Conquer Mexico. You know. Kind of like conquistadors, only north to south this time.
Get together a big army, pour over the border, crush all resistance, occupy the country from the Rio Grande to the Rio Usumacinta, and annex it to the United States. Make English the official language and teach it to everyone. Award NFL franchises to Mexico City, Guadalajara and Monterey. Make everyone an American citizen. Add 31 new stars to the flag (one for each Mexican state), 62 new members to the U.S. Senate, and get on with life.
Illegal immigration? Mission accomplished. Problem solved.
There would be no need for a border fence, because there would be no border.
There would be no need for Mexicans to sneak into the United States to look for work, because they would already be in the United States. If they wanted jobs in the upper 50, they would just hop on a bus and head north.
Not that they would have to, because hard on the heels of the lead tanks would come swarms of companies, investors, entrepreneurs and real estate developers intent on doing business and creating jobs on the new frontier. They would be closely followed by the Army Corps of Engineers, which would be there to build roads, bridges, schools, dams and water systems. Between the two, there would probably be more people heading south looking for work than heading north.
Labor unions would no longer nag Congress to ban Mexican trucks from U.S. roads, because every truck from Maine to Quintana Roo would be on a U.S. road. Besides, they would be too busy organizing workers in the former Mexico to care.
The business of smuggling Mexicans into the United States would collapse, because they would already be in it.
The business of smuggling marijuana into the United States would also collapse, for the same reason.
Democrats would no longer sneak around trying to turn 12 million illegal aliens from Mexico into citizens (and Democrats), because all 112 million Mexican would be instant U.S. citizens (and PRI, PAN or PRD voters). And so on.
But wouldn’t conquering Mexico require an army of 4 million to 5 million, which is about three times as many as the current Army, Navy, Air Force and Marines combined?
Absolutely. If we want to conquer Mexico, we’ll have to recruit, train, and equip an army of 4 million to 5 million, over and above the present armed forces. It would probably take two or three years. So we better get started pronto.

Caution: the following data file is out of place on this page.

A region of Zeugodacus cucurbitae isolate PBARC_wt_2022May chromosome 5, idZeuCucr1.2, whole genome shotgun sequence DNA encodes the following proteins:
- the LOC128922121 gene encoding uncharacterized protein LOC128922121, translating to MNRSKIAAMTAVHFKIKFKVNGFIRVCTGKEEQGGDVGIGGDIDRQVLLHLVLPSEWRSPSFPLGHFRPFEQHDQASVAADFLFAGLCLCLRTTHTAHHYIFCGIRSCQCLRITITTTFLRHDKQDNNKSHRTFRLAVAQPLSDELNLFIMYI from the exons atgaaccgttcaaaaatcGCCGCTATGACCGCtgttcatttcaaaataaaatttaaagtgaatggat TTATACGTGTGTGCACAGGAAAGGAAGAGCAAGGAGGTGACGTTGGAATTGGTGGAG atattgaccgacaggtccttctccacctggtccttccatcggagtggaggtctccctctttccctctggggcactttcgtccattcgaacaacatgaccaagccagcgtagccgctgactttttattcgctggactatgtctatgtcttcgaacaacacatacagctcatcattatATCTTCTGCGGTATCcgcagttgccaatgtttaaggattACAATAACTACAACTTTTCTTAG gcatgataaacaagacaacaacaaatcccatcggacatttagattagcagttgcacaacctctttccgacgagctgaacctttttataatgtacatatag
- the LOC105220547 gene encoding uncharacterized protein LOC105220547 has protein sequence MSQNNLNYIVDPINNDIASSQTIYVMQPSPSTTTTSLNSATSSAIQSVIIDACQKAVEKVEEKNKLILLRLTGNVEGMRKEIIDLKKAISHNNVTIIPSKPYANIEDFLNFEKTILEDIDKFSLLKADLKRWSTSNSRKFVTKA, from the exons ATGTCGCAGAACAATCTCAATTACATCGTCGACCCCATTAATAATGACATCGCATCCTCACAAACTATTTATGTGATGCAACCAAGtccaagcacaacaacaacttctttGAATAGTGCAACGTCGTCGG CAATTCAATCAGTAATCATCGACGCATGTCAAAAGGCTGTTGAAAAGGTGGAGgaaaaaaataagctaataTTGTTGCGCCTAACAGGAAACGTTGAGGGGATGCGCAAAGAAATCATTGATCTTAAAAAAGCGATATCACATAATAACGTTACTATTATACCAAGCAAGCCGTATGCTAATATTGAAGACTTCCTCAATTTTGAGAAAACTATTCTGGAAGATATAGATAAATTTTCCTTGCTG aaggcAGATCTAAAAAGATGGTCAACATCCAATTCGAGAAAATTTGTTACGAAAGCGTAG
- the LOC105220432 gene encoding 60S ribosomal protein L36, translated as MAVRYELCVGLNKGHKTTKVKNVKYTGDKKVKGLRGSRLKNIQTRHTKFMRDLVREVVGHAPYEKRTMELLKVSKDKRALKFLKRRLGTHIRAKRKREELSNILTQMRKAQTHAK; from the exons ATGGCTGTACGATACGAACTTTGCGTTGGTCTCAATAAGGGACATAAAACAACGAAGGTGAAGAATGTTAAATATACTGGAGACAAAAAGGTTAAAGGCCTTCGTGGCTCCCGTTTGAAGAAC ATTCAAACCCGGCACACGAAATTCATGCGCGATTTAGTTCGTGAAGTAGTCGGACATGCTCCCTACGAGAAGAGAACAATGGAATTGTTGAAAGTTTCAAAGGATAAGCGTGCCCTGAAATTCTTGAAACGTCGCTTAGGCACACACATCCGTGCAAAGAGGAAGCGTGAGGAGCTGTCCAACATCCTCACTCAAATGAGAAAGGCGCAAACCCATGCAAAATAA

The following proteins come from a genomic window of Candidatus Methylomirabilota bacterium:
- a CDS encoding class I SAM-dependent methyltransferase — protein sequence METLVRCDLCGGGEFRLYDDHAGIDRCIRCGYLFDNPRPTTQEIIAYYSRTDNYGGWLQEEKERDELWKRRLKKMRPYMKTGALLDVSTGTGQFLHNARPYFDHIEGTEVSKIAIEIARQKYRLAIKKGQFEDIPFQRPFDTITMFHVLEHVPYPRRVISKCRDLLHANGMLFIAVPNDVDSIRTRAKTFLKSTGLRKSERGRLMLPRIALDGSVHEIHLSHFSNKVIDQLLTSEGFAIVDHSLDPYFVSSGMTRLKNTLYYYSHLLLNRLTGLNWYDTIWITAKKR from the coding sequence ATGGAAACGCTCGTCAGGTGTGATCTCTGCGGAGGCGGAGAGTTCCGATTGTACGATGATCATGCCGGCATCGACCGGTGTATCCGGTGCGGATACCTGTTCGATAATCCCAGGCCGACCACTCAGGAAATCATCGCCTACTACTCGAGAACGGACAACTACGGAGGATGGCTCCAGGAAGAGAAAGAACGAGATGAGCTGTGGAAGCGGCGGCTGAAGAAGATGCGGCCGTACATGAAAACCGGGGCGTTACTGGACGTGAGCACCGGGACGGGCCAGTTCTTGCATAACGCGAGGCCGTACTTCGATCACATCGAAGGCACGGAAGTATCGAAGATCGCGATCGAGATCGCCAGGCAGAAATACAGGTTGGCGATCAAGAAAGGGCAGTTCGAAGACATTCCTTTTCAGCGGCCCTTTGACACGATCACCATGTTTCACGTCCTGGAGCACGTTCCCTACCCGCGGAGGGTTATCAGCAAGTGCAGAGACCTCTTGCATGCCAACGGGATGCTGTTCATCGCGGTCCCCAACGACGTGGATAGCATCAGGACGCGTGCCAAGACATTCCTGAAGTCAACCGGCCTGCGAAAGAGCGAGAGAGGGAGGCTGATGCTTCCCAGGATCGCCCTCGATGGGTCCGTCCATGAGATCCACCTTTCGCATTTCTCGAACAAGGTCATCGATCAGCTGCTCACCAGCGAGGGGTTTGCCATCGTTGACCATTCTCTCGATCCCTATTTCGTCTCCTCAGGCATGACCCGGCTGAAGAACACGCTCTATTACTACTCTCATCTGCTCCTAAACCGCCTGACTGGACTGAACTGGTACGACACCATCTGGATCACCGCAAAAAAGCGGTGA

But where would we find 4 million to 5 million volunteers? Hint, there are about 15 million people looking for work at the moment, and up to another 15 million who are under-employed or who quit looking. Just 15 percent of them signing up would do the job.
But wouldn’t annexing Mexico just mean that Mexicans would outbreed gringos and end up running the U.S.? Not anytime soon if the CIA’s World Factbook is to be believed. The Factbook, which contains essential demographic information on every country in the world in case the agency has to change a regime on short notice, gives the population of Mexico as 112.46 million vs. 310.23 million for the U.S., so gringos would initially outnumber former Mexicans in the expanded U.S. by nearly 3 to 1.
Mexico’s birthrate is higher than the U.S. birthrate (19.4 births per thousand vs. 13.8) but it’s also falling faster than the U.S. birthrate. In the meantime, think of annexing Mexico as a way of keeping Social Security solvent for another generation.
But aren’t Mexicans and Americans so different that they could never be merged into a single nation, even voluntarily, let alone at sword’s point?
Again, data in the CIA Factbook suggests otherwise. For one thing, Mexico is not the poor agrarian country Americans often think it is. Its annual GDP is $1.5 trillion. The Mexican per capita income was $13,500 in 2009, only a third of the U.S. per capita income of $46,400, but still 83rd highest out of 226 countries — and higher than the world average of $10,500. That’s not too shabby.
More than 77 percent of Mexicans live in urban areas, compared with 82 percent of the U.S. population. Nearly two-thirds of Mexico’s labor force (62.9 percent) works in services, and nearly a quarter (23.4 percent) in industry. The comparable figures for the U.S. are 79.1 percent and 20.3 percent.
Mexico’s literacy rate is 91 percent.
The U.S. rate is 99 percent. Mexico actually spends a higher percentage of its GDP on education than the U.S. does (5.5 percent vs. 5.3 percent).
Sure, there are differences between the two countries, but these sorts of numbers suggest that if Mexico were annexed by the U.S., most Mexicans wouldn’t have any more trouble fitting in than, say, Texans.
Come to think of it, the overwhelming majority of the 12 million who are here illegally don’t. Why shouldn’t the rest of them?